Temptations make us true warriors of God by strengthening our minds and hearts. We are never tempted beyond our power. In his first letter, St. John assures us: "Greater is He who is in us, than the power of the world". Hence during Lent, let us confront our evil tendencies by prayer, by penance and by meditative reading of the Bible.
Sometimes we become angry with God when He fails to respond to tests we set up for Him. The test may be something like this: "If my husband is healed of cancer, then I'll know God loves me." "If my boy comes back safely from Iraq, I’ll know God is on my side." "If I get the job that I’ve been praying for, I’ll know that God cares about me." Jesus teaches us that the Spirit-filled life requires unconditional surrender to God's will. Until the end of our lives, we shall be tempted to act in a way that is contrary to God's will. What is consoling is that we have Jesus as our strength to somehow overcome such temptations. With practice and total trust in the Lord, we hope that we will eventually resist such temptations in life. Let’s try to examine and see Am I trying to live by "bread alone?"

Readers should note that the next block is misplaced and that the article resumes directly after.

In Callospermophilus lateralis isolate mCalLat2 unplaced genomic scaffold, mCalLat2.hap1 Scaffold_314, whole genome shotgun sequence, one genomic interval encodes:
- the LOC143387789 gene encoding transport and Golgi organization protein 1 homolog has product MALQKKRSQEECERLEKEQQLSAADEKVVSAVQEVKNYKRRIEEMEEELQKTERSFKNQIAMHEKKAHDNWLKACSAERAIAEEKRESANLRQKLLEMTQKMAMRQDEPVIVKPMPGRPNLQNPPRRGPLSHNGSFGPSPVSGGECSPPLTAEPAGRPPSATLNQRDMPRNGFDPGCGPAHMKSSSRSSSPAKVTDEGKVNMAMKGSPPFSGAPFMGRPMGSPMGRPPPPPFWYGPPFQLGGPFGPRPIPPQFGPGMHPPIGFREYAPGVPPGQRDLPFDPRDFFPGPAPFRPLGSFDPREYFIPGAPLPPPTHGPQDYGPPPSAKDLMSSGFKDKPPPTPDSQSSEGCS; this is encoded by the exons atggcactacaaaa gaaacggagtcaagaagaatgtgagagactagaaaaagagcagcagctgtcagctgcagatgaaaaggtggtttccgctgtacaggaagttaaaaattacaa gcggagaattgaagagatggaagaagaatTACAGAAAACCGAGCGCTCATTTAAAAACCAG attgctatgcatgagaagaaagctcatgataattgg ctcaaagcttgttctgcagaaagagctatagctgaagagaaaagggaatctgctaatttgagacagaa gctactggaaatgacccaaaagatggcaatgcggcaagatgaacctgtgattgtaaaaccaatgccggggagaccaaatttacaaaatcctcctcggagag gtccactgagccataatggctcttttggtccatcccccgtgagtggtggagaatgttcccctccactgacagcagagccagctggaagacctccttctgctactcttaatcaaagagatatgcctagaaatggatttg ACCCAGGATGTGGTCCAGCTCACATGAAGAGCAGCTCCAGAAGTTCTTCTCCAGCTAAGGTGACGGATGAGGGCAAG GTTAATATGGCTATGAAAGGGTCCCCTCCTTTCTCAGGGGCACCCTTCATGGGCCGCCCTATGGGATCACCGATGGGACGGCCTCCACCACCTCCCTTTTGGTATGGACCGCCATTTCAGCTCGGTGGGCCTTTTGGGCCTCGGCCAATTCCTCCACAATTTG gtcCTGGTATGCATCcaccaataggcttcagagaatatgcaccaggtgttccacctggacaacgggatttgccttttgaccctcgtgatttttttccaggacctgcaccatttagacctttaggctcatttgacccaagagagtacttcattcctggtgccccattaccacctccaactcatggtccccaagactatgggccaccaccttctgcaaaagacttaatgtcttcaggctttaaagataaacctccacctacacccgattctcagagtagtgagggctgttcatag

Saturday, February 13, 2010

VIth Sunday- Beatitudes.

VIth Sunday : JER. 17: 5-8; ICOR. 15: 12, 16-20;: LK 6: 17, 20-26
A preacher began his preaching on today’s gospel by asking for a show of hands from all in the congregation who would love to be poor, starving, weeping and hated by everybody. No hands went up. Then he asked of those who, on the contrary, would love to be rich, well fed, laughing and well spoken of in the community. All hands went up. A similar survey in any church would probably yield similar results. Yet Jesus in Luke declares a blessing on those who are poor, hungry, weeping and hated. To make sure we get the point, he goes on and explicitly pronounces a woe on those who are rich, well fed, laughing and well spoken of. What is going on here? Does Luke want us to understand that material poverty in itself is a sign of divine approval and material prosperity a sign of divine disapproval? Certainly not!